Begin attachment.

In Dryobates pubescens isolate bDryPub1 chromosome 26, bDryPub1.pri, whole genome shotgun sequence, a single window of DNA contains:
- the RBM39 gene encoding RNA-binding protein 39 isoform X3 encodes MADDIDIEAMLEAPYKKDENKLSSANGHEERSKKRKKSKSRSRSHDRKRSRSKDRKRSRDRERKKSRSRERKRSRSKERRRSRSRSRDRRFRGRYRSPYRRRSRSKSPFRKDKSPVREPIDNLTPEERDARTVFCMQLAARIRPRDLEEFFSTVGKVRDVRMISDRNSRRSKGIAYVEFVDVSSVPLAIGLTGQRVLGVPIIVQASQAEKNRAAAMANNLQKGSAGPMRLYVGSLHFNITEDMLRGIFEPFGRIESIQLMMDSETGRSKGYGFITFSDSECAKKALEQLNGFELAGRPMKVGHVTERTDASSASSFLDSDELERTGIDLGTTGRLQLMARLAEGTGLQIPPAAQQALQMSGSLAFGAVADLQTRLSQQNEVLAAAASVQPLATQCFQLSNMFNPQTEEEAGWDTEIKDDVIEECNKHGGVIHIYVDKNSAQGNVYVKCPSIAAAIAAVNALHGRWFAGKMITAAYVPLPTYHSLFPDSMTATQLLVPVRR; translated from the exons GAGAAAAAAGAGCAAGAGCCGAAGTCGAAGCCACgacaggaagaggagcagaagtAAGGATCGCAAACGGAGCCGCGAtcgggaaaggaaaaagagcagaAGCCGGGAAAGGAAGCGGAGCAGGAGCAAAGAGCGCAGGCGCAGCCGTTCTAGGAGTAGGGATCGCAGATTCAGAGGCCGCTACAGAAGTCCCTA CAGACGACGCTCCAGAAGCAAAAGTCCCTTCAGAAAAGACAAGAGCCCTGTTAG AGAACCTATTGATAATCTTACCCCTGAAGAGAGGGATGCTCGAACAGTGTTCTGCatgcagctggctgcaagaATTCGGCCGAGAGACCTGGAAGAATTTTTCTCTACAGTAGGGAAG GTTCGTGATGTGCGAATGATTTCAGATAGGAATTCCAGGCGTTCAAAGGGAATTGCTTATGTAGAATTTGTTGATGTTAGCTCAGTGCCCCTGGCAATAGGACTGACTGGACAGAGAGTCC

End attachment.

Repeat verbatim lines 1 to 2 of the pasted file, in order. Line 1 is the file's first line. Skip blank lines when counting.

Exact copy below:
In Dryobates pubescens isolate bDryPub1 chromosome 26, bDryPub1.pri, whole genome shotgun sequence, a single window of DNA contains:
- the RBM39 gene encoding RNA-binding protein 39 isoform X3 encodes MADDIDIEAMLEAPYKKDENKLSSANGHEERSKKRKKSKSRSRSHDRKRSRSKDRKRSRDRERKKSRSRERKRSRSKERRRSRSRSRDRRFRGRYRSPYRRRSRSKSPFRKDKSPVREPIDNLTPEERDARTVFCMQLAARIRPRDLEEFFSTVGKVRDVRMISDRNSRRSKGIAYVEFVDVSSVPLAIGLTGQRVLGVPIIVQASQAEKNRAAAMANNLQKGSAGPMRLYVGSLHFNITEDMLRGIFEPFGRIESIQLMMDSETGRSKGYGFITFSDSECAKKALEQLNGFELAGRPMKVGHVTERTDASSASSFLDSDELERTGIDLGTTGRLQLMARLAEGTGLQIPPAAQQALQMSGSLAFGAVADLQTRLSQQNEVLAAAASVQPLATQCFQLSNMFNPQTEEEAGWDTEIKDDVIEECNKHGGVIHIYVDKNSAQGNVYVKCPSIAAAIAAVNALHGRWFAGKMITAAYVPLPTYHSLFPDSMTATQLLVPVRR; translated from the exons GAGAAAAAAGAGCAAGAGCCGAAGTCGAAGCCACgacaggaagaggagcagaagtAAGGATCGCAAACGGAGCCGCGAtcgggaaaggaaaaagagcagaAGCCGGGAAAGGAAGCGGAGCAGGAGCAAAGAGCGCAGGCGCAGCCGTTCTAGGAGTAGGGATCGCAGATTCAGAGGCCGCTACAGAAGTCCCTA CAGACGACGCTCCAGAAGCAAAAGTCCCTTCAGAAAAGACAAGAGCCCTGTTAG AGAACCTATTGATAATCTTACCCCTGAAGAGAGGGATGCTCGAACAGTGTTCTGCatgcagctggctgcaagaATTCGGCCGAGAGACCTGGAAGAATTTTTCTCTACAGTAGGGAAG GTTCGTGATGTGCGAATGATTTCAGATAGGAATTCCAGGCGTTCAAAGGGAATTGCTTATGTAGAATTTGTTGATGTTAGCTCAGTGCCCCTGGCAATAGGACTGACTGGACAGAGAGTCC